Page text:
Douglas County Dental Clinic hires dentist, plans to move to help fill need
- on May 13, 2012
Douglas County Dental Clinic has hired a third full-time dentist who will start in June and it will move to a larger building in November to help meet the growing need for its services.
The clinic, now at 316 Maine, serves low-income and uninsured residents.
Last year, the clinic had 6,816 appointments, up 343 percent from its first full year of operation in 2002, when it had 1,537 appointments.
The wait for a nonemergency appointment is now about nine weeks.
"That's crazy," said Julie Branstrom, the clinic's executive director. "There are times that people will call with a toothache and we can't get them in for a day or two."
She said they would leave more emergency appointments open each day, but they can't afford to not have the chairs filled.
"It's a constant balancing act," she said.
The clinic is the only safety net dental clinic in the county and it isn't coming close to meeting the need for affordable care.
According to a 38-page Community Health Assessment released this month by the Lawrence-Douglas County Health Department, one in five residents had not seen a dentist in the past year, and Lawrence Memorial Hospital reported that more than 470 cases of preventable emergency department visits in 2011 were caused by dental problems.
'Poorest of the poor'
Branstrom said the clinic has seen an increase in the number of uninsured adults who qualify for services at its lowest fee level, which is 100 percent of the federal poverty level. That's an annual income of $10,890 for an individual or $22,350 for a family four.
"These are the poorest of the poor. They don't have money to come in and have a filling done," she said. "They are worried about basic necessities like putting food on the table and paying rent and putting shoes on their kids' feet. Our fees are out of reach for these people."
Branstrom would like to charge just a $10 fee for all dental care for anyone who is uninsured and meets the lowest income guidelines, but she can't do that and keep the doors open.
"It's crazy expensive to deliver dental care," she said.
That's because of the cost of supplies and the time each appointment takes. Here are some examples of the clinic's lowest fees:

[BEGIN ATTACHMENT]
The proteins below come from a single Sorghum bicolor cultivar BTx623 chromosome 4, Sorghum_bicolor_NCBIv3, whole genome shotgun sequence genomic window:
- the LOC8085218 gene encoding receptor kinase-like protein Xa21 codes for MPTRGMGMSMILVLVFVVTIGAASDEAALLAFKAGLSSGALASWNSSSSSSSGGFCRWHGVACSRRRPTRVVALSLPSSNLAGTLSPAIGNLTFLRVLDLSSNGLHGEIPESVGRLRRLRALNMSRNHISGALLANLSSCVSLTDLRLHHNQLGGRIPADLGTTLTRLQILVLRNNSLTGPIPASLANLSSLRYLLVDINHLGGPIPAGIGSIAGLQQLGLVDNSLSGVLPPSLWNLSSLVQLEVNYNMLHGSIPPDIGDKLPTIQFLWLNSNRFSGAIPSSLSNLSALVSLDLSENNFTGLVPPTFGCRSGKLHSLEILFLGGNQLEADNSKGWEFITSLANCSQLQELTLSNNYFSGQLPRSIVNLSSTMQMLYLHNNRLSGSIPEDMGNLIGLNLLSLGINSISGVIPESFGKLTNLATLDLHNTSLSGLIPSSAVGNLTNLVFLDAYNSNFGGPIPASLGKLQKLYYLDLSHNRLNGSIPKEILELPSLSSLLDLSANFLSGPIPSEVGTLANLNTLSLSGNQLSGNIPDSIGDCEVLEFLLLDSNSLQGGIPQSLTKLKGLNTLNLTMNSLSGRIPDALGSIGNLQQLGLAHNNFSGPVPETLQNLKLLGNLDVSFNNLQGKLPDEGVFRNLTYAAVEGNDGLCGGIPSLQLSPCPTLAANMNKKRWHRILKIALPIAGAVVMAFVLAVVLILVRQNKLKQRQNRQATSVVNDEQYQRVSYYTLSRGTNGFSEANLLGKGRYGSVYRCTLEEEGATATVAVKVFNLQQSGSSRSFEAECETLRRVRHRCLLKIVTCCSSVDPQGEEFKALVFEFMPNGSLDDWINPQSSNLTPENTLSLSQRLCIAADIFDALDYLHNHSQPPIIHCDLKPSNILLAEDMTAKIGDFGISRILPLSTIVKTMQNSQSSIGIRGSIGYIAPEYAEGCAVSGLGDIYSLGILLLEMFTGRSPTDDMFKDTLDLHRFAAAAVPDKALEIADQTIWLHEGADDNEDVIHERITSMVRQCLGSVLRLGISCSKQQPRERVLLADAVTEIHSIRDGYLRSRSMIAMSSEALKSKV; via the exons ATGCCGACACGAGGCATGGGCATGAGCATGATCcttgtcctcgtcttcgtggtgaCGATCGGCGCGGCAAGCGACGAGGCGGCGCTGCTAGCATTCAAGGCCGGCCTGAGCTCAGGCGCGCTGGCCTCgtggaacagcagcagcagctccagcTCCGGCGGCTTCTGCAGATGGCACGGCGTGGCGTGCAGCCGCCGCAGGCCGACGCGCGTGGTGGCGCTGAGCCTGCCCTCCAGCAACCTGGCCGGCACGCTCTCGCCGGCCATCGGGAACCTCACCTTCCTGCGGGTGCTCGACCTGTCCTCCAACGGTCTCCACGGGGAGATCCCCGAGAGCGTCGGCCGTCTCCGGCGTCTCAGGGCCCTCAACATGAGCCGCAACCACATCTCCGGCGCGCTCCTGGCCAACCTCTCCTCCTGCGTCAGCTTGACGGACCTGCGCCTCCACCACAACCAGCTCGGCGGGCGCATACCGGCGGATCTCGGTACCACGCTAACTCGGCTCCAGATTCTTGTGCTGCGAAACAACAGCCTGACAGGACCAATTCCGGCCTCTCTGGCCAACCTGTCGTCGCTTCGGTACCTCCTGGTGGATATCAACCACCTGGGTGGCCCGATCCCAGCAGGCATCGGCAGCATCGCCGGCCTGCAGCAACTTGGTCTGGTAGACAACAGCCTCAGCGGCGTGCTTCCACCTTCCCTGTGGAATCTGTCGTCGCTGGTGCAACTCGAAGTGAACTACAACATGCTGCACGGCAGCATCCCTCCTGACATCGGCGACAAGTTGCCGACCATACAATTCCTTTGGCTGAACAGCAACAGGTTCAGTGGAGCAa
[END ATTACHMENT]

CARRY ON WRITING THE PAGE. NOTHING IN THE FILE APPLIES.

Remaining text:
• $24 — to diagnose the cause of a toothache. That covers an exam, X-ray and diagnosis, which takes about 30 minutes.
• $50 — for a filling on only one surface of the tooth. She said most patients need to have fillings on more than one surface.
• $44 — for a preventive appointment which includes an exam and cleaning.
• $200 — to clean the teeth of someone who has periodontal disease, which the vast majority of the clinic's patients have. It takes about one hour to clean one quadrant of the mouth, so it requires four appointments to do the entire mouth.
Branstrom said a majority of the clinic's patients operate in crisis mode.
"They come in here when something hurts, so they're not doing anything preventively. Oftentimes, it has been more than 10 years since they've seen a dentist," she said.
Sara Castaneda, 31, of rural Baldwin City, said she went to the dentist as a kid and had braces because her parents had dental insurance. She continued to see a dentist as an adult until she lost her corporate job and dental insurance about six years ago. She sought affordable care elsewhere for years but had no luck until someone referred her to Douglas County Dental Clinic.
"I was just so happy to find them," she said and added that she needed some work by that time.
She and her husband both use the clinic because they are uninsured despite working full-time jobs. Her husband found out he needed a root canal about a year ago and they've been saving to get the procedure done at a Kansas City safety net clinic where they were referred. The estimated cost is $620. That's a hefty price for the couple who have two young children.
"We just scrimp and save and make room for it," she said, of dental care. "That's one of our top priorities."
Branstrom said the clinic loses money when it cares for people who have no insurance. Last year, the clinic had 3,676 patients, and 1,466 were uninsured. However, it makes a slight profit from taking care of children who qualify for Medicaid, and so the clinic continues to expand its mobile outreach program. Currently, one dentist travels to area schools in Douglas County and its surrounding counties to provide preventive services.
"It's a struggle for us because we have to use Medicaid as a cost-shifting measure so we can continue to see uninsured adults," she said.
Branstrom said the clinic has received no increase in state funding for several years, and it lost $8,000 in United Way of Douglas County funding this year.
The clinic's 2011 budget was $905,000, with 66 percent coming from Medicaid reimbursements and uninsured patient fees. Thirty-one percent came from grants, and 3 percent was from private donations and fundraising.
This year, the clinic is hosting a new dinner-and-dance fundraiser in October and it is seeking more state grant money.
In November, the clinic will move to a dental practice at 2210 Yale Road that was formerly occupied by Peterson, Krische and Van Horn. The building, which is just west of Montana Mike's Steakhouse at 1015 Iowa, is about double the size of the current location, and the clinic will expand from six dental operatories to nine. Branstrom said the rent will be lower, but the clinic will pay between $5,000 and $7,000 more annually due to taxes, utilities and other maintenance costs.
"We just felt like we had to bring on a third dentist to help meet the needs of the community, and we are committed to finding the resources to do it," Branstrom said.